South America tightens restrictions, closes borders as virus cases surge

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South America moved to put the brakes on surging coronavirus cases Thursday, as Chile closed all its borders for the month of April, Bolivia shuttered its frontier with Brazil and Peru went into Easter lockdown.

Ecuador also announced a 30-day "state of exception" affecting over a third of its population, with a curfew in force for the next week.

Chile's government said it would batten down the hatches starting next Monday while it seeks to speed up its vaccination campaign.

The measure came as the country recorded its highest daily infection rate since the pandemic began.

Chile has passed the mark of a million reported infections, with over 23,000 deaths recorded since March last year.

Intensive care units are close to capacity, and government spokesman Jaime Bellolio said Thursday: "We urgently need to make an additional effort, because we are in a very critical moment of the pandemic."

Easter lockdowns

Neighboring Peru entered a four-day national lockdown for the Easter weekend, as it too recorded its highest number of daily confirmed cases since the start of the pandemic with almost 13,000 new infections.

Peru's average daily infection rate last week exceeded 9,000, with about 200 fatalities every 24 hours.

The streets of Lima were quiet with little other than food shops and pharmacies open, while restaurants were limited to take-aways and home deliveries.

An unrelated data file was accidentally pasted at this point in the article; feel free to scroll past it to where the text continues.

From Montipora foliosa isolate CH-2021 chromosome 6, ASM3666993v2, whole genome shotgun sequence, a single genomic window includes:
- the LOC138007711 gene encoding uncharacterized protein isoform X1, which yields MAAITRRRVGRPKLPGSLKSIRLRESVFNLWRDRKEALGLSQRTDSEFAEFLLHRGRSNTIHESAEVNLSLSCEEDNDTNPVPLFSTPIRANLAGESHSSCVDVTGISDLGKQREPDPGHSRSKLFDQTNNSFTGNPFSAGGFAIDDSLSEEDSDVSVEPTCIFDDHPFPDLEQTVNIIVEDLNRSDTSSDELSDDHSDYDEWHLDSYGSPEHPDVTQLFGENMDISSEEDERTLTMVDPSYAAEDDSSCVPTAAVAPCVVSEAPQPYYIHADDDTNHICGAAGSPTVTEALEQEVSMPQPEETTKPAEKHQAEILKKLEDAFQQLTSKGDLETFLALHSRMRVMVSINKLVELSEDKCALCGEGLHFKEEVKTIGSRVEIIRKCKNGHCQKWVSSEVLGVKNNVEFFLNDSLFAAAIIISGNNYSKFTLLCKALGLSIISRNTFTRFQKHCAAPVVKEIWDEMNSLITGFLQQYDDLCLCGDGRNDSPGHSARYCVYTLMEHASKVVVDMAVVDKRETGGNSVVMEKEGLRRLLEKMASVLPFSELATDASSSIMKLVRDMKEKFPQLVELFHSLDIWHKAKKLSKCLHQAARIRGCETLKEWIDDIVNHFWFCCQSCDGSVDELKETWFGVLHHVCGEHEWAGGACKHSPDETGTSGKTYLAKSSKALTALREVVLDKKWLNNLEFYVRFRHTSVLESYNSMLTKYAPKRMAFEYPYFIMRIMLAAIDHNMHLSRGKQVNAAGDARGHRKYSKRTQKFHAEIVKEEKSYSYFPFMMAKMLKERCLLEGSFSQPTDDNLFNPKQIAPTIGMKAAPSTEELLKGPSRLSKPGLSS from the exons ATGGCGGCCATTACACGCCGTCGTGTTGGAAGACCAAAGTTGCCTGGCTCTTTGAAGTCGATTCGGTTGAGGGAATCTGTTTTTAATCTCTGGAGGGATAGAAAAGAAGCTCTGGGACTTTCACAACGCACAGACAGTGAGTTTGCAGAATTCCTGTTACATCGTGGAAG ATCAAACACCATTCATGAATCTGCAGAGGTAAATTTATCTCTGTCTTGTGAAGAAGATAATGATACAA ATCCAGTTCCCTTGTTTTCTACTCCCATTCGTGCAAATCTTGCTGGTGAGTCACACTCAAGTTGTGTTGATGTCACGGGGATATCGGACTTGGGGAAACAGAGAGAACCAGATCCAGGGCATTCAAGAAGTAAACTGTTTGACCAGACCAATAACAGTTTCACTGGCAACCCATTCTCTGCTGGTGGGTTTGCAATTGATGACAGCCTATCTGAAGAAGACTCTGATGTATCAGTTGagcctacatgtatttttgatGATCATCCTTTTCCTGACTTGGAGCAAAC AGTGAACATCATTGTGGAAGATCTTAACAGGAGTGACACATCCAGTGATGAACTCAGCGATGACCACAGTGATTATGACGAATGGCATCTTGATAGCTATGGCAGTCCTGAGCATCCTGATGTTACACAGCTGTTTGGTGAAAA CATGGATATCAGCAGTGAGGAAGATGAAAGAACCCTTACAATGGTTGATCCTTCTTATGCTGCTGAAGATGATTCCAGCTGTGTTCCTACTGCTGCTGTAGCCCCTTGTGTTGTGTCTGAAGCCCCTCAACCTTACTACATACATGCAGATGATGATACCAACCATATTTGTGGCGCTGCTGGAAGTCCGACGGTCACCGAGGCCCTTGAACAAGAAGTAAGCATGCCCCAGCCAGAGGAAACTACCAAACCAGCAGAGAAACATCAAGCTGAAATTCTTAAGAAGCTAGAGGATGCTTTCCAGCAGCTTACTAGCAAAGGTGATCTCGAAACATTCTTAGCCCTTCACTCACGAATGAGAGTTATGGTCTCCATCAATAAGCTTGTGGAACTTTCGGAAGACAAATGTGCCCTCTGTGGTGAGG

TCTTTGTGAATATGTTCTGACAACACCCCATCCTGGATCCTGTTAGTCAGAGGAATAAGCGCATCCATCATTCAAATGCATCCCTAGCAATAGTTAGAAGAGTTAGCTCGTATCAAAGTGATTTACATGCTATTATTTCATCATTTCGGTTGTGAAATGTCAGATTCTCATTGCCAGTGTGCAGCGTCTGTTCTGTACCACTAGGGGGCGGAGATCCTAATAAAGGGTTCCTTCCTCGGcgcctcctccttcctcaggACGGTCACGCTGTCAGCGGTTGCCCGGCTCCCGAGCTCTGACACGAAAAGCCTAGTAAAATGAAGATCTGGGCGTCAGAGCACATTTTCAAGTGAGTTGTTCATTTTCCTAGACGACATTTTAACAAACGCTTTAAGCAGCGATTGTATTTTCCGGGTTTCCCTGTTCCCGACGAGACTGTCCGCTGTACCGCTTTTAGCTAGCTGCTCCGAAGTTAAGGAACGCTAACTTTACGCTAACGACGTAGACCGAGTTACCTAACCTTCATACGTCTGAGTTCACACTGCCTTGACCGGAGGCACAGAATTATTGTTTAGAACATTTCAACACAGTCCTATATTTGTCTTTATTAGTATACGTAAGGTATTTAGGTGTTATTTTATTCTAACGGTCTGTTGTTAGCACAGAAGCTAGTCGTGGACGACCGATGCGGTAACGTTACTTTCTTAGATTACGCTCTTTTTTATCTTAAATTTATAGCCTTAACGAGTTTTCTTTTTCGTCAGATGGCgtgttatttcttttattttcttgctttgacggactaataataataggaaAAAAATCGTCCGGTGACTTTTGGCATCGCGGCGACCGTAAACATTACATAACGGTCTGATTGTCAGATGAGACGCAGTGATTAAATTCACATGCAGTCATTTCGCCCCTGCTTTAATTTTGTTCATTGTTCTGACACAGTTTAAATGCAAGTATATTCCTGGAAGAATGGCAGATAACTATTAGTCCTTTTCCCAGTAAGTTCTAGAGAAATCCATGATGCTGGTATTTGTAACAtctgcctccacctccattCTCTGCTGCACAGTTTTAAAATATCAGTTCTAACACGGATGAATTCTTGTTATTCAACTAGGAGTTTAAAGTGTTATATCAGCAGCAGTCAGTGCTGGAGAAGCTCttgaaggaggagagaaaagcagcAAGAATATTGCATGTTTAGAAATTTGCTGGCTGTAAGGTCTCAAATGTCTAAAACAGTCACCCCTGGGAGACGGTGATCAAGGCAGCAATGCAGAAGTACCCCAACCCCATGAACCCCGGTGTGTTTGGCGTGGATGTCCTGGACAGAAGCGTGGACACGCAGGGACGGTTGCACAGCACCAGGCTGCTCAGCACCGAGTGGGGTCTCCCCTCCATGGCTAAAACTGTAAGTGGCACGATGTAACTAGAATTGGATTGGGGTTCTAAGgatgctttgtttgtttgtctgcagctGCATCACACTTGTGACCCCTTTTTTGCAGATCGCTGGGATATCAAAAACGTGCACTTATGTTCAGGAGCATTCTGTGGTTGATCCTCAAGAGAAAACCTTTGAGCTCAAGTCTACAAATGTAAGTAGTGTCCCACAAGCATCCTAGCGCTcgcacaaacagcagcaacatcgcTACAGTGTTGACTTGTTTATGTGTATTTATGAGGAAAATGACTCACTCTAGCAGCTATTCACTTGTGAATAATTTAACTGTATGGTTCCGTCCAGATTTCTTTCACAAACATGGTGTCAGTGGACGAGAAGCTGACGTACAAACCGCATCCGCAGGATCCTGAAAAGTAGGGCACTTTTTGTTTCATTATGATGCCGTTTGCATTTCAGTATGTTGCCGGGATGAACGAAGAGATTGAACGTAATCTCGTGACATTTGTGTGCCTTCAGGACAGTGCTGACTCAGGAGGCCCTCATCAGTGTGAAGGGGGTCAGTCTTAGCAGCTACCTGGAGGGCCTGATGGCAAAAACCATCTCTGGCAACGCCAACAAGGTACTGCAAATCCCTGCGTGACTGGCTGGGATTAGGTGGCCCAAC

Peruvians have lived under a daily curfew for the last 13 months, along with a ban on public gatherings, though this has not stopped politicians from amassing supporters for campaign events ahead of April 11 .

In the early hours of Friday, Ecuadorian president Lenin Moreno announced on Twitter he had signed a decree bringing a "state of exception" into force.

The text of the decree called the current virus situation a "public calamity", warning that different age groups had been affected and that there were new symptoms and fresh strains of COVID-19 in the country.

In affected provinces, movement will be restricted for nine hours during the night, public gatherings are prohibited, and municipalities have agreed to close public beaches.

Ecuador was placed under a state of exception for much of 2020, from March to September, with curfews of up to 14 hours a day.

The country is also holding an election—the second round of its presidential poll—on April 11, and the decree mentioned "specific actions to guarantee this right."

Vaccination hopes

South America has been hard hit by the new pandemic wave, with Brazil at its epicenter, registering more than 66,000 deaths in March alone.

Peru has a ban in place until April 15 on all flights from Brazil, as well as Britain or South Africa, to try and prevent virus variants from those countries entering its territory.

On Thursday, Bolivia said it would completely close its border with Brazil for at least a week from Friday and place border towns where the Brazilian virus variant had been identified under lockdown.

Bolivia has reported 12,257 coronavirus deaths out of more than 272,000 recorded infections so far, and hopes to vaccinate its by September.

Chile is seeking to speed up its immunization drive, despite already being one of the best-performing countries in the world—seven million of its 19 million population have received at least one shot, and 24 percent have received the two doses required for immunity.

In Peru, with a population of 33 million, some 570,000 people have received a shot.

Ecuador has faced delays in rolling out its immunization program, and February saw its health minister resign over well-connected citizens jumping the queue for coronavirus vaccines.

Peru and Argentina, too, have been hit by outcries over the rich and powerful getting their jabs out of turn.


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